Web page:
As a house flipper, ensuring my renovated properties look great is very important to me. I love walking into homes with hardwood floors. From bamboo to cork to parquet, oak, pine, and mahogany, wood floors give an immediate feeling of quality and luxury. There are seemingly endless varieties, styles and textures of hardwood flooring to complement your home and the region where you live.
If you're thinking of selling your home in the next few years or simply want to love where your feet fall, hardwood flooring can add value and give your home the design boost it needs.
Solid Wood vs. Engineered Hardwoods
With so many options available nowadays, making the right decision can be difficult. Consider these key differences when evaluating flooring for your home.
Solid Wood Flooring is milled from trees, and each plank is composed of natural wood. Within the realm of solid wood, there are varying degrees of hardness. The Janka Hardness Scale rates the hardness of wood and can help you choose the right flooring for your home.
Engineered Wood is made up of pieces of wood and composite materials that are layered to create each plank.
There are pros and cons to each option. Solid wood flooring can swell and retract based on humidity and climate, requiring proper installation to limit the chances of these occurrences. In most instances, hardwood flooring means paying a premium in the cost. On the other hand, engineered wood flooring doesn't react like solid wood to humidity, but it can't be refinished multiple times if it gets deep scratches.
Installation and Other Considerations
Engineered floors come prefinished, which saves a step or two in the process of completing your flooring project. They can be installed quickly, in as little as one day, and are ready for immediate move-in. Hardwood requires several additional steps in the process: installation and cleaning, and staining (often several times) prior to adding a final coat of varnish.
Weather conditions matter as well. High humidity requires a longer drying time between coats, and stepping on floors that have not cured properly is out of the question. Those with sensitivity to strong odors will want to wait until the smell disappears before returning home.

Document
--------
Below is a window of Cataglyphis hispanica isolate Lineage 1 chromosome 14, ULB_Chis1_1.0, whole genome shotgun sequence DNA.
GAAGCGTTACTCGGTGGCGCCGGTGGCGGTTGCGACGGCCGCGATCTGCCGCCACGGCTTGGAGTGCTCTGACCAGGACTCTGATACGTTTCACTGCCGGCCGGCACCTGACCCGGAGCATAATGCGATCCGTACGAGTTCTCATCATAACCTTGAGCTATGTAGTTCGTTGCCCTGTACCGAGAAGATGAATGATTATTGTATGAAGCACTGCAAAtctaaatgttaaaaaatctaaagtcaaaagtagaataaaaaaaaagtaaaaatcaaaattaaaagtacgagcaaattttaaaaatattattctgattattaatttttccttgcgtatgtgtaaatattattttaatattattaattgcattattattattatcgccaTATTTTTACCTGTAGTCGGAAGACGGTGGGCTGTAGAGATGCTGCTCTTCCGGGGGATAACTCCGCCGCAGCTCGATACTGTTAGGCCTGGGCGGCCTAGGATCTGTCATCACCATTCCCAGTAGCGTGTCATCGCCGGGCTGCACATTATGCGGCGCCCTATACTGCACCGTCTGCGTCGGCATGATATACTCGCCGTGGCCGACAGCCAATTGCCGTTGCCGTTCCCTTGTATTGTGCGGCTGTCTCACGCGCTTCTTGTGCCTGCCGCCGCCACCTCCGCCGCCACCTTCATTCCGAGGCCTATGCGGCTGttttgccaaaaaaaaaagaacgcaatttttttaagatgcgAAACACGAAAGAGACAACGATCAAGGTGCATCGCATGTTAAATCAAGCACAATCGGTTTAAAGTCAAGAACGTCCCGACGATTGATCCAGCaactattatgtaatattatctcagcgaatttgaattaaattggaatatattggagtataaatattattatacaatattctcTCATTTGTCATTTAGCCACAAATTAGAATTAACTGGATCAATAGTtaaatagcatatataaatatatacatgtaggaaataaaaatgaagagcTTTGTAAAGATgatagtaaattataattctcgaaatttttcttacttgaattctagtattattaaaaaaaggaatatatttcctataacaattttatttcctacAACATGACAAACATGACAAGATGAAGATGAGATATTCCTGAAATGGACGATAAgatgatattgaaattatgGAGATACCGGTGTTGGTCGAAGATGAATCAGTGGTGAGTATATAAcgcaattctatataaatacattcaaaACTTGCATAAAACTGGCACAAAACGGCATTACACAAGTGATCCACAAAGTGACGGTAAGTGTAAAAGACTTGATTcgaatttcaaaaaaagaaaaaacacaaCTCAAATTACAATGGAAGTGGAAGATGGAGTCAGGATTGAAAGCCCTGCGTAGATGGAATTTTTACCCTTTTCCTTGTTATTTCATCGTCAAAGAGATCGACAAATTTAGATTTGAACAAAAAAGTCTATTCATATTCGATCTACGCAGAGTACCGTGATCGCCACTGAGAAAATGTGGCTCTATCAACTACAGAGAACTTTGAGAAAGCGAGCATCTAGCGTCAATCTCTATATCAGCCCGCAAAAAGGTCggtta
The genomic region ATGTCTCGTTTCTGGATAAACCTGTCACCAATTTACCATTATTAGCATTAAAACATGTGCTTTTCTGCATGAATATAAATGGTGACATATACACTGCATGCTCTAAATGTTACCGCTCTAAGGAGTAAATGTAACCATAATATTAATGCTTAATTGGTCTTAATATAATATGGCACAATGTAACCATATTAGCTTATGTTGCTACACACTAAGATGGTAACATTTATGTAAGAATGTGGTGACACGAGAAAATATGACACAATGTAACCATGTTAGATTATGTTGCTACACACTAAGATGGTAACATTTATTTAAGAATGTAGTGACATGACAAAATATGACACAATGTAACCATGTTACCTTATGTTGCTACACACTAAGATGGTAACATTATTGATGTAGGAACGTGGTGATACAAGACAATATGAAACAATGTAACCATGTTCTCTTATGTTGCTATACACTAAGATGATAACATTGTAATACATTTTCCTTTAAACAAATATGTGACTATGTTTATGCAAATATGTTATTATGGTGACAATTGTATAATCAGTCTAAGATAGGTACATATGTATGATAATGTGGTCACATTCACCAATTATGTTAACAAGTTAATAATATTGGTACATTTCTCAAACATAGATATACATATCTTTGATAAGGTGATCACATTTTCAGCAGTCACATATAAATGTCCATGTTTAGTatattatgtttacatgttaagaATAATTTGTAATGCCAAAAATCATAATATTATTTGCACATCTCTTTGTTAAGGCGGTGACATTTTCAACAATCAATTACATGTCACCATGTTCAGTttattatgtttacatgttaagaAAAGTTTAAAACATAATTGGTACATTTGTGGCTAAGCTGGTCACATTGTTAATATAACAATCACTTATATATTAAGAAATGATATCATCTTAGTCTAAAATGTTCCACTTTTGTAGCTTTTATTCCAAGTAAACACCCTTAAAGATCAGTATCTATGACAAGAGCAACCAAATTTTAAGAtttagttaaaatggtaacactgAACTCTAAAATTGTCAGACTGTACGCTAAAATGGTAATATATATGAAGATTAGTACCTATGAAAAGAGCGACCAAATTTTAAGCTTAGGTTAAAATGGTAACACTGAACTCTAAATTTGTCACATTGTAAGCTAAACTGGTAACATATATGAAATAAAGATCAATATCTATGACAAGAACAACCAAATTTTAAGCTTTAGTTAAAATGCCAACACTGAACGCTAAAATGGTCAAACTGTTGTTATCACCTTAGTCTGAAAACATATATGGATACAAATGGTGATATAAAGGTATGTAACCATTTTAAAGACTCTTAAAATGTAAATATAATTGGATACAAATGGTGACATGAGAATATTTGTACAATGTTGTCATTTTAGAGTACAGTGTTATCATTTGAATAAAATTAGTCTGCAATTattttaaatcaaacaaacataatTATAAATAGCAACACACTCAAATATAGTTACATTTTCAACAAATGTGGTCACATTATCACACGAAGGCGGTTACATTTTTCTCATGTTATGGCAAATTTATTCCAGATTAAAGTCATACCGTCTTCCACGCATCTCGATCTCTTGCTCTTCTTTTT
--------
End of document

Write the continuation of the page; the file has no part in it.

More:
Color and Pattern Choices
Style can be imparted not only through your choice of a particular wood but also through the color of stain you apply. Light floors appear breezy and beachy, while dark floors feel sophisticated and urban. The direction you lay the flooring - vertical, horizontal or in a pattern - also influences how formal or informal the space appears.
Durable, Practical and Stylish
Installing hardwood flooring is one of those rare instances in life where the practical choice doesn't leave you feeling like you've made a series of compromises to arrive at a responsible decision. Hardwood is beauty and brains wrapped in one tough package. The main choice to be made, really, is whether to install natural or engineered hardwoods.
Because each type has different properties, where you plan to put the flooring could supply you with the quickest answer to the type of hardwood you should select. Due to the expansion and retraction qualities of solid hardwood, it's best to keep it out of spaces that have a lot of moisture, like the bathroom or kitchen, or in spaces where the flooring would be laid directly on top of a concrete slab. For this reason, basements and bathrooms are great places to use engineered wood flooring instead.
Rental Property Considerations
If your home is an investment property for rent, you may want to opt for solid hardwood over engineered. Solid hardwood floors can be refinished up to 10 times before they need to be replaced. This will allow you to refinish the floors between tenants. Conversely, engineered hardwood, while very durable, has a useful life that does not extend beyond one or two sandings.
Hardwood flooring is a practical choice for pet owners as it's relatively easy to clean and doesn't trap dust and other allergens the way carpeted floors do. Although engineered wood can be more scratch resistant, its thin layer of wood can't be refinished multiple times like hardwood can. So if you have active dogs, you may want to opt for solid hardwood floors that can be refinished multiple times.
If you prefer that the pitter patter of little feet - or big feet, for that matter - be muffled, cork flooring has sound-absorbing properties to keep your home quiet. Its leathery look and comfort underfoot make it an attractive option. Cork is also an eco-friendly product because it's derived from the bark of the cork tree and doesn't require constant replanting.
Whether you're a DIYer or need a little help, there is a flooring selection for every style and budget that will bring you value and pride of ownership.
As an avid DIYer, Jaqueline Falla is constantly flipping houses. She writes for The Home Depot about the projects that provide the biggest return on investment. She loves adding hardwood floors - or refinishing existing ones - for a quick visual lift to get a house ready for sale.Visit The Home Depot to see a selection of hardwood flooring options to update your home.
This article is editorial content that has been contributed to our site at our request, and is published for the benefit of our readers. We have not been compensated for its placement.
Copyright © 2017 Realty Times. All Rights Reserved.
To view the complete article with images, please click the following link: